#1
Looking for a maple neck/board with "relic" wear the way bill nash does his. I was going to go through warmoth but it doesn't appear that they do wear. Are there any similarly reputable builders I could order such a neck from?
#2
Buy some sandpaper and go nuts. It's not hard if you just want the feel and not the fake damage.

If you do want the look specifically I haven't heard of any reputable place that just does relic parts. Disreputable...take your pick on ebay
#3
Sandpapering the back of the neck will give it that worn in feel? I had heard 000 steel wool was best? I don't want to do any unrepairable damage. It's a '13 american standard that i think has a satin finish.
#4
Quote by RyanMW2010
Sandpapering the back of the neck will give it that worn in feel? I had heard 000 steel wool was best? I don't want to do any unrepairable damage. It's a '13 american standard that i think has a satin finish.


umm... isn't reliced damaged? yes that sandpaper would work to a degree. old strat necks were gloss not satin finished so you won't get the same look. honestly one of the things about satin finish is it has that kind of worn in not sticky feeling
#5
Fretboard wear? Or on the back of the neck? Feel or look? I say this because if you are going for feel, rolled edges make it seem worn in, but can be had without relicing.
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#6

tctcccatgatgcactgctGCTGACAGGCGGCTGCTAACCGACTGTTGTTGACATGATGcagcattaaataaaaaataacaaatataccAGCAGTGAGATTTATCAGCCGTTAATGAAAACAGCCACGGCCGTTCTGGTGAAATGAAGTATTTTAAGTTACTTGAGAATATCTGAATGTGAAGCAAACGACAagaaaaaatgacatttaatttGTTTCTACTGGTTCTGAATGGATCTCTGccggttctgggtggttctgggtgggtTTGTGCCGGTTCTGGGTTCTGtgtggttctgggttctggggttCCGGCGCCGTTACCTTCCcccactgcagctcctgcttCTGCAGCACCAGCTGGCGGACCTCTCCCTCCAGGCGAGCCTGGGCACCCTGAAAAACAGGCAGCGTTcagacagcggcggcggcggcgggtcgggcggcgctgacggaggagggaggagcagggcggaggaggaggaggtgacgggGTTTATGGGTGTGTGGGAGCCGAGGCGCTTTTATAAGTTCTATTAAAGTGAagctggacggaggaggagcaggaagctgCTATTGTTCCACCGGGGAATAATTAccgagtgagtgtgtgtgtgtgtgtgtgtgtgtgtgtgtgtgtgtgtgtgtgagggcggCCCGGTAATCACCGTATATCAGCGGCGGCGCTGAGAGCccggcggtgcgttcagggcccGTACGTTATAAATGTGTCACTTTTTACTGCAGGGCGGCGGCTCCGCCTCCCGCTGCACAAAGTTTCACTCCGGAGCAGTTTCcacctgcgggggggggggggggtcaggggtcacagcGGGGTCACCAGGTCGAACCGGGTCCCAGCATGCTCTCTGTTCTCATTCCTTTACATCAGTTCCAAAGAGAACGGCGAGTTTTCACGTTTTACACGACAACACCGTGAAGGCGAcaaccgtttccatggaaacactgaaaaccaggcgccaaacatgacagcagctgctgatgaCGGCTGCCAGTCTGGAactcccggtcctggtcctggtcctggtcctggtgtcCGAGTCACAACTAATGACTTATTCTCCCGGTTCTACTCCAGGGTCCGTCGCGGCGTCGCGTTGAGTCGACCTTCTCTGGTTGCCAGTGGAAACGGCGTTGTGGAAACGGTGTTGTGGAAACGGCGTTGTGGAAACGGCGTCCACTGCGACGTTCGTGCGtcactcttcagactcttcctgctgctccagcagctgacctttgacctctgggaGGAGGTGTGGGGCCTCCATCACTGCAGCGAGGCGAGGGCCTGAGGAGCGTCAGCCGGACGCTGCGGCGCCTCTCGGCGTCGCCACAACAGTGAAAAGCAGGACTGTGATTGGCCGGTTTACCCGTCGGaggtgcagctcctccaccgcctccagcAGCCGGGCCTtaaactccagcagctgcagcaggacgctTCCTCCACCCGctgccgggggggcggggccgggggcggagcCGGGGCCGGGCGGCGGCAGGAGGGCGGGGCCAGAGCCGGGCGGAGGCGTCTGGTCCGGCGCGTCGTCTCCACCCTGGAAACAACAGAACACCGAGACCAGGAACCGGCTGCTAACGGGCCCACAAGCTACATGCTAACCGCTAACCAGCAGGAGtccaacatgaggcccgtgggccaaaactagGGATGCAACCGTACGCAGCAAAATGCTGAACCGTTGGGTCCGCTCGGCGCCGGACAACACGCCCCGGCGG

Old Fender necks have wear in them for a number of reasons. One is low frets that increased contact with the fretboard, another nitrocellulose laquer and thirdly - they've just been around for ages.

You probably won't get that wear on a urethane finished modern neck with high frets, within a reasonable timeframe. So getting an already reliced neck is your best bet. Don't ruin a new neck by trying to relic it.
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#7
Its very difficult to relic a neck and make it look convincing. Far too many people put way too much effort into one area of the neck, that they almost literally gouge pieces out of it. The result is that it just looks like a neck that's been attacked with a hammer and some sandpaper.

The trick to relicing is to think carefully about where wear would occur, learn of how the wear occurs and use the correct tools. It is very easy to go overboard on making a neck look aged. Subtlety is what makes a relic look convincing.

I really wouldn't make your first attempt at relic'ing be done on a guitar that you care about.
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Last edited by T00DEEPBLUE at Apr 11, 2015,
#8
Maple needs protection, that's why the Fender Maple boards were finished.
Moving on.....